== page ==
"Her name is Rio and she dances on the sand."

When British pop group Duran Duran sang about Rio, they did not likely have silky Queens Park Rangers (QPR) defender Rio Ferdinand, who was recently suspended for his Twitter conduct, in mind.

In his promising youth, the footballing Rio was the darling of the tabloid press. He was a lock for a first team place, starred in World Cup matches, and set English Premier League (EPL) transfer records when he was sold to Leeds then Manchester United.

The Ferdinand family has a rich footballing pedigree. Cousin Les was a prolific striker who had stints at various EPL clubs, including one during Newcastle United's most recent glory years. And Rio's  younger brother Anton, who has also starred in the EPL, was the "alleged victim" in a case which ultimately went to a tribunal hearing. That case arose after Chelsea's John Terry (the defrocked England captain who in the past regularly partnered Rio in the Three Lions World Cup squad's central defensive pairing) erupted on field and directed a tirade at Anton. Terry's implausible explanation about why he is not a racist was ultimately accepted, at least by the tribunal.  Rio Ferdinand is one of the EPL's more enthusiastic participants in social media, with a record number of Twitter followers and a virtual constant stream of tweets.

After a poor start to the current EPL season, supporters of Rio's current team QPR have become increasingly critical. One Twitter user tweeted as follows: "Maybe QPR will sign a good CB (centre-back) they need one." Presumably taking this as a personal attack since he plays that position, the 35-year-old former England captain Rio responded: "get ya mum in plays the field well son! #sket".

The Football Association (FA) charged Rio and found that the tweet constituted misconduct. His punishment was recently announced. The penalty: a three match suspension and a fine of 25,000 pounds. The rationale was that the post was "abusive and/or indecent and/or insulting and/or improper". The FA noted, having regard for the league's code of conduct, that the circumstances were aggravated because the comment included a reference to gender.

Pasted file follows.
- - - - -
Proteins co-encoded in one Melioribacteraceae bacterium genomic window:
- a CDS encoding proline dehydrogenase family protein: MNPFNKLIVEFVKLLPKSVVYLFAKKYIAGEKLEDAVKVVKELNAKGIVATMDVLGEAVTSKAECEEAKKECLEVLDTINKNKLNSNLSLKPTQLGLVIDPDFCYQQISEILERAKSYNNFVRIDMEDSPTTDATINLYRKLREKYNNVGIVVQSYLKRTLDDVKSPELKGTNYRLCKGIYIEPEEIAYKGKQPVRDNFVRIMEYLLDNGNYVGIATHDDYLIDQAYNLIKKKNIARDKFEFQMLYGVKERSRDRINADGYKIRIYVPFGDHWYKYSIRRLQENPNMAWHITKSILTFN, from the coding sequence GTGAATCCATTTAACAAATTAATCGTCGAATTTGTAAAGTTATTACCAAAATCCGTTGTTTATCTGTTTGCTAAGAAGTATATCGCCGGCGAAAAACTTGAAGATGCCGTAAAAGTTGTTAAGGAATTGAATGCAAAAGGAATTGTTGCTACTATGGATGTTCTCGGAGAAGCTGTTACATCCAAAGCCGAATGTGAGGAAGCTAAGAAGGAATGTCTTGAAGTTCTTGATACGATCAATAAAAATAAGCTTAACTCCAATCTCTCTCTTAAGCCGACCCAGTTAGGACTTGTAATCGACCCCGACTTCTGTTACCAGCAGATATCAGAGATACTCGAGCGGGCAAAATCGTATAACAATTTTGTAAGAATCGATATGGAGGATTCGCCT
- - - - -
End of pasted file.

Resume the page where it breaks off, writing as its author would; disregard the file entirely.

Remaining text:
The BBC's Match of the Day commentator and former England striker Gary Lineker, who has himself been the subject of an inquiry for his use of profanity on social media, was not the only one to ask about what "sket" means. Lineker said: "Thanks to @rioferdy5 I've just learnt a new word. The most surprising aspect of this charge is that the FA knew what a ‘sket' was." The Urban Dictionary indicates that the phrase refers to a "Caribbean term for Super Ho."

The crime and punishment was rendered in the same week that actress Chelsea Handler, who is a tabloid regular, announced that she would cease participating in Instagram. Handler's purported outrage related to a refusal to allow her to post topless photos of herself. In an attempt to mock a picture of a shirtless Vladimir Putin riding a horse, Handler sought to post her own version. Her related post: "Anything a man can do, a woman has the right to do better.#kremlin."

Take Aways for Employers

The scope of individual conduct which may be subjected to scrutiny continues to expand. Not only is social media use in response to biting criticism under review, the content of employee posts may be minutely reviewed. And in Rio's particular case, that meant being sidelined for making an off-duty comment to a complete stranger, with discipline resulting over content which he might argue was acceptable in his culture. The case outcome was surely a function of the strong wording of FA Rule E3 which has a broad definition of  misconduct designed to protect the reputation of the EPL. While many employers will not have celebrity employees in their midst, a well drafted social media policy or code of conduct will be a valuable tool when seeking to blow the whistle on actual or perceived reputational damage.